In his defence to the allegations the Applicant denied any wrongdoing and blamed the false accusations to power struggles at the workplace. He alleged that he and Mathelene Mujokoro were vying for the substantive position of Chief Executive Officer which was vacant at the material time. Mathelene Mujokoro was therefore the brains behind these false allegations as she wanted him out of the race for that substantive position. The applicant also maintained that as Finance Director he was not involved in generating fuel requisitions or processing correspondence from entities such as ZBC requesting fuel. His department was not responsible for the initiation and authorisation of issuance of fuel, and accordingly to single him out as an accused person in the circumstances was reflective of political dynamics at ZINARA meant to push him out of that organisation. As Finance Director, he could however receive instructions from ZINARA’s Board Chairman which he could relay to relevant stakeholders within the establishment for further management.
Applicant asserted in his defence that the fuel issued to Davison Vandira was at the instance of the Board Chairman, Mr Michael Madanha who instructed him to relay the message to internal stakeholders involved in the issuance of fuel, in respect of work done on behalf of the entity in March 2019. He conveyed that message to the people within the Human Resources department who had the mandate to authorise the release of fuel through the generation of the relevant paperwork. It was not his duty to issue out fuel and he averred that for the State to then allege that he corruptly authorised the issuance of 1 800 litres worth of petrol coupons to Davison Vandira without following ZINARA procedures was highly misleading. Lastly in his defence, the applicant averred that he had created enemies within the organisation when he caused the arrest of 24 employees for vehicle licence fee leakages through a report that he had submitted to the Board Chairman.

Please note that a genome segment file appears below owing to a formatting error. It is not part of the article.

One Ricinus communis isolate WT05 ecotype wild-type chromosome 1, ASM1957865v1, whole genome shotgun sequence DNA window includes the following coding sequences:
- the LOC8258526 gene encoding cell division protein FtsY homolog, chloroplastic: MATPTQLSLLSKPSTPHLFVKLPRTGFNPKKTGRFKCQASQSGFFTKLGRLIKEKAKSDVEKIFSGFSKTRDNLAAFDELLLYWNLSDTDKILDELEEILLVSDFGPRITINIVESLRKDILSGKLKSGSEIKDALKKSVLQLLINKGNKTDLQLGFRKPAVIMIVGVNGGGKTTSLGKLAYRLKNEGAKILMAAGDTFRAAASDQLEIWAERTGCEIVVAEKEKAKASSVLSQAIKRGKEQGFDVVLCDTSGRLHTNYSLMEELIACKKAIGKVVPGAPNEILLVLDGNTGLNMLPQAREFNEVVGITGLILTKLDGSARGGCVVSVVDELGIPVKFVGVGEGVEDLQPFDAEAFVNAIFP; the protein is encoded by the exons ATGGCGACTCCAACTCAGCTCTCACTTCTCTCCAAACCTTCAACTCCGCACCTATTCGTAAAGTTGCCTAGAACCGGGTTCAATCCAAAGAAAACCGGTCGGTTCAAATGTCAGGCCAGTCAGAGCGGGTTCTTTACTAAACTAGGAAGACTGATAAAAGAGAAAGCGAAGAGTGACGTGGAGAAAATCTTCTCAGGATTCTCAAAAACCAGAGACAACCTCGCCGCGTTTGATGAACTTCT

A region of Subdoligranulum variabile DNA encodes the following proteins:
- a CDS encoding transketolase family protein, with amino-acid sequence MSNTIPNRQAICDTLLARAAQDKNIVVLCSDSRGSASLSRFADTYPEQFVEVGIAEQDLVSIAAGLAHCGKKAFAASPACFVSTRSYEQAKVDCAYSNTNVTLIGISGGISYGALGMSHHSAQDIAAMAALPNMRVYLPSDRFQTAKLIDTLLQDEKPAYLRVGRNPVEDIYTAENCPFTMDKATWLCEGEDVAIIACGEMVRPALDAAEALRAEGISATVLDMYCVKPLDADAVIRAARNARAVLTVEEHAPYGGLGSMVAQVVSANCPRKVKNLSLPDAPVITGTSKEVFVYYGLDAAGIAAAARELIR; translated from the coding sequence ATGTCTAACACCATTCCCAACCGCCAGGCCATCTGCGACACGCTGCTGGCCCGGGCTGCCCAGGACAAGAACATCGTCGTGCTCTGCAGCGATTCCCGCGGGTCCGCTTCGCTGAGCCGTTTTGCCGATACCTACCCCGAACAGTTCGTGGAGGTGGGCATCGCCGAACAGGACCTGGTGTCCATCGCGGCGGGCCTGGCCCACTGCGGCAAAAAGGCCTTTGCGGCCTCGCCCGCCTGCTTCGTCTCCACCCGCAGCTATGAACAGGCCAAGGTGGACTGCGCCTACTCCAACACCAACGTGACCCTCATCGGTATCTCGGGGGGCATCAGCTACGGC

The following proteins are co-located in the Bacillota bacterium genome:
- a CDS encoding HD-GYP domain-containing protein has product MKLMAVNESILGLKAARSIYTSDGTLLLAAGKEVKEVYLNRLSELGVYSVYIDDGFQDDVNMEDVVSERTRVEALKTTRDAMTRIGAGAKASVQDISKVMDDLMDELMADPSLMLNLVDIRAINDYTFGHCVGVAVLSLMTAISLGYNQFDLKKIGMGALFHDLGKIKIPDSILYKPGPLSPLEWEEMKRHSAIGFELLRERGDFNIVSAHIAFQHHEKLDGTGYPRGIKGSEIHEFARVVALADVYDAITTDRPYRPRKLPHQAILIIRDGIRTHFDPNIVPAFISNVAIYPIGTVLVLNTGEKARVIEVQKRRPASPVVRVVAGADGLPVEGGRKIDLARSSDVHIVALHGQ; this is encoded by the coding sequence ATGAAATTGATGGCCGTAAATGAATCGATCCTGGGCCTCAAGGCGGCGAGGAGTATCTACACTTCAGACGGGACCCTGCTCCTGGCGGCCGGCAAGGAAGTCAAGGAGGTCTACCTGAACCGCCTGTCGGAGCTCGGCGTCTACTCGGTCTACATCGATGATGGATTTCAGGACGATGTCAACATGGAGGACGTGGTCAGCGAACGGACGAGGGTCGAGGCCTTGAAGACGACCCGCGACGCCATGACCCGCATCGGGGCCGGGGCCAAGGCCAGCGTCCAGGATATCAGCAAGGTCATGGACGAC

Applicant filed a notice of appeal against both conviction and sentence with 8 grounds of appeal. I summarise them herein as follows: misdirection in finding that the applicant ought not to have acted on an unlawful instruction from the Board Chairman; misdirection in convicting the applicant on the basis of the unlawfulness of the instruction given to the applicant by the Board Chairman, which issue had not been addressed by both parties at trial; having found that the applicant was credible, the court erred in finding that the communication by the applicant of an instruction received from the board chairman to officers in the transport division amounted to conduct contrary to his duties as a public officer; having found that one Jaricha had acted under an instruction to issue the fuel to Vandira and impliedly therefore was not guilty of criminal conduct, the court was wrong in finding the applicant guilty having equally acted on the instructions of the board chairman; having discredited the evidence of key witnesses, the court grossly erred in finding the applicant guilty; the court erred in finding the applicant guilty of corruption when it was clear that the applicant did not personally benefit, financially or otherwise from the fuel given to Vandira; the court erred in ordering a custodial sentence where the effective sentence was below 24 months without considering a non-custodial sentence in the first instance; the sentence was so gross as to induce a sense of shock, including imprisonment and restitution where the applicant had not made a financial benefit from the instruction given to officers in the transport section.